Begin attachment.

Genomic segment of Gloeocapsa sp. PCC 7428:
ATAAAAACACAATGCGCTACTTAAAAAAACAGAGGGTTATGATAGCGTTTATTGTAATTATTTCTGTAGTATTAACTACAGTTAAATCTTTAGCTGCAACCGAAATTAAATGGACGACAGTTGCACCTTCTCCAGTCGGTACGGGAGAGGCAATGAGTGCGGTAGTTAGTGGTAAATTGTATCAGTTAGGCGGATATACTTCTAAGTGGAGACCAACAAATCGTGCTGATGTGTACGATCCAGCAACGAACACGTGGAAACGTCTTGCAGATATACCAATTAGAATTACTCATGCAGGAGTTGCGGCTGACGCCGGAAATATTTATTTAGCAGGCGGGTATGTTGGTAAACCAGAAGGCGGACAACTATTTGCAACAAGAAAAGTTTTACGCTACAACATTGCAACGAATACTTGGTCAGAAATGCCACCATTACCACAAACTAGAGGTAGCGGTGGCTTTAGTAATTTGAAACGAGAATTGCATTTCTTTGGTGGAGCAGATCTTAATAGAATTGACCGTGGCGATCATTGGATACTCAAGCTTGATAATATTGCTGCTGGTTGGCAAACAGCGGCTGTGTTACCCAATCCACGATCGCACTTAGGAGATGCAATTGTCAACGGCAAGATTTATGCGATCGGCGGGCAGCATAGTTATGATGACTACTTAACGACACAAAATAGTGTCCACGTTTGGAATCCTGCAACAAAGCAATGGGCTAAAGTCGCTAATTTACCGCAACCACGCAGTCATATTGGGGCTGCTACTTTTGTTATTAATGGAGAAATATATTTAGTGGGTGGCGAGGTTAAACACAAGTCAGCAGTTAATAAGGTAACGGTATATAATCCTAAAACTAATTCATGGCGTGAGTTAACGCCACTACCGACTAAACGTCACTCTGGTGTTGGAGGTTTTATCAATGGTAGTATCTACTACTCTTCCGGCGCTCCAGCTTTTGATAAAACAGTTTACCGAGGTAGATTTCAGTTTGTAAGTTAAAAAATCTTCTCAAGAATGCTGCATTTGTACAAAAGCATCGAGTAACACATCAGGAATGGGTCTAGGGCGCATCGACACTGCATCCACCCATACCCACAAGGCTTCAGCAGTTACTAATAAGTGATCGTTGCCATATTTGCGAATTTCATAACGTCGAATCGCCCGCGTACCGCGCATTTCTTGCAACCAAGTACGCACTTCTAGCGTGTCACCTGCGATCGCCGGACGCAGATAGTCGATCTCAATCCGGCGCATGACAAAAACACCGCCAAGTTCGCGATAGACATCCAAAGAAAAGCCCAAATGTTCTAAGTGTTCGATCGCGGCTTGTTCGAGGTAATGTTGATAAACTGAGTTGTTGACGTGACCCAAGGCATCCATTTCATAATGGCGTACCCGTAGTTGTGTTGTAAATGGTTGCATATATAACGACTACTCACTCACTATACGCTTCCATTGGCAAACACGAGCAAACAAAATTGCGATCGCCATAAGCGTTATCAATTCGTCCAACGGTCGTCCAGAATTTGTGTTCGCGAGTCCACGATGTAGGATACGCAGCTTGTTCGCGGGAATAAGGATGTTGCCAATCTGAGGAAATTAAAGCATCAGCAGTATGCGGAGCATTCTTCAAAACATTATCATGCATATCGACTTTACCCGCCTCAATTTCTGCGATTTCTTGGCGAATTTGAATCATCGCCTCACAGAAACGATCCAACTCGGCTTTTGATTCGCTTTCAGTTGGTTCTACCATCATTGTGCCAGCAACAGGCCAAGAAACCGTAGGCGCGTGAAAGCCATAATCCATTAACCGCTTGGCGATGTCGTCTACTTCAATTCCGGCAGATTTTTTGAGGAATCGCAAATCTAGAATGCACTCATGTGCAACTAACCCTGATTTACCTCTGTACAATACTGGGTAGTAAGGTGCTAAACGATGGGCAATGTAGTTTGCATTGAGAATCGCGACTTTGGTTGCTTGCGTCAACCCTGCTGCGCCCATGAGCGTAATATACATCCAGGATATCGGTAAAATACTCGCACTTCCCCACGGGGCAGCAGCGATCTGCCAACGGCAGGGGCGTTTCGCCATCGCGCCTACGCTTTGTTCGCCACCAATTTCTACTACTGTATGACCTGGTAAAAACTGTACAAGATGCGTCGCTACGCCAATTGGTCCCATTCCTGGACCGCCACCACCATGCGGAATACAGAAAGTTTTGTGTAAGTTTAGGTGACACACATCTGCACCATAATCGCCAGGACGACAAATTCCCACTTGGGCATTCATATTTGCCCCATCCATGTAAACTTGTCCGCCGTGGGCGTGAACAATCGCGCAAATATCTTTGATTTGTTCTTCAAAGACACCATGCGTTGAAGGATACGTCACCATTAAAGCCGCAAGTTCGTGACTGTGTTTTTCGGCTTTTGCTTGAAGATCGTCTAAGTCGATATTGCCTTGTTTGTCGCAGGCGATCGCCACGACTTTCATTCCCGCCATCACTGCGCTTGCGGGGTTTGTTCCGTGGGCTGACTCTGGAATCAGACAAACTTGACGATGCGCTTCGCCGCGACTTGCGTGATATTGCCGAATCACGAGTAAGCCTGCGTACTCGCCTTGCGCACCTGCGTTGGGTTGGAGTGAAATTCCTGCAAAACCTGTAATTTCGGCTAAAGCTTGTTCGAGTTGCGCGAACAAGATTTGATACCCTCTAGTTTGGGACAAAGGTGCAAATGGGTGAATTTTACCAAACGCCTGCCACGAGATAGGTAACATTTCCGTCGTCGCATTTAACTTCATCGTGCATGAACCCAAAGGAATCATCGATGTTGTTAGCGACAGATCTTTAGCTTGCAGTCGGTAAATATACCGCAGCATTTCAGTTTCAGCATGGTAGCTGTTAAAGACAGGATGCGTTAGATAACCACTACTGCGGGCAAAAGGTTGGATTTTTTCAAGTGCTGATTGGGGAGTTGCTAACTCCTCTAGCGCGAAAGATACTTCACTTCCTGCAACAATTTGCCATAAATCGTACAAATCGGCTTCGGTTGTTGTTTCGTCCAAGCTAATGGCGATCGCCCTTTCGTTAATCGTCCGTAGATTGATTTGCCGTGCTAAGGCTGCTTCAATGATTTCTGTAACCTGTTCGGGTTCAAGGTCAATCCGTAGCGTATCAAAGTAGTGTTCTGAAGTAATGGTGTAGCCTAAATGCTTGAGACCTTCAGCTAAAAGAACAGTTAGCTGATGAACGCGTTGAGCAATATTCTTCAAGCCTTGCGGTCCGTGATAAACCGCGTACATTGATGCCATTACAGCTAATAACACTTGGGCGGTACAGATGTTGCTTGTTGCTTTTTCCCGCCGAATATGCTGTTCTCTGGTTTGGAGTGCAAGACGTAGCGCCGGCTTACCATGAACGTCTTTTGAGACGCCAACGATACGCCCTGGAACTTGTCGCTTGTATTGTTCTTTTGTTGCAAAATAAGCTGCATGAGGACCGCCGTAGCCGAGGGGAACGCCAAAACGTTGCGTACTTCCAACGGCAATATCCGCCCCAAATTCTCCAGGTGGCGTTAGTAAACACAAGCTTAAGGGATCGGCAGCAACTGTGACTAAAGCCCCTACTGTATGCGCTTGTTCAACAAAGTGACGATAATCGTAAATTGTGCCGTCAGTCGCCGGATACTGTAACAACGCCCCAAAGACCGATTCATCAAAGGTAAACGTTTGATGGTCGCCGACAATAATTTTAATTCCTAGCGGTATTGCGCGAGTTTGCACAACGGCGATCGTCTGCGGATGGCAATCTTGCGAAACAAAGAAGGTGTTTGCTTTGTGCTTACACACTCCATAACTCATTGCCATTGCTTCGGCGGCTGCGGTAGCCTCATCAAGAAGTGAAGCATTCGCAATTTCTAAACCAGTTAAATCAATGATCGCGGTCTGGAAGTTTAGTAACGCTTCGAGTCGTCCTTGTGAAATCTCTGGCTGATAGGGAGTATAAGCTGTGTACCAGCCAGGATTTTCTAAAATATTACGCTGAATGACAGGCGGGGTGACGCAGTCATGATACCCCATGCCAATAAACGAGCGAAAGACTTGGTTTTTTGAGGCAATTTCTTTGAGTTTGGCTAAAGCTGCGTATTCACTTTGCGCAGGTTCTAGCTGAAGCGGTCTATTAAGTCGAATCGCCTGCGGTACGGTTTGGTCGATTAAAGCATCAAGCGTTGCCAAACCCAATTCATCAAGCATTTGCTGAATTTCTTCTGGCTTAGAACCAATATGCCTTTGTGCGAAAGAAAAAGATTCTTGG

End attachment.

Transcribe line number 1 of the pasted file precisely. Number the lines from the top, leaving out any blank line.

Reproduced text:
Genomic segment of Gloeocapsa sp. PCC 7428: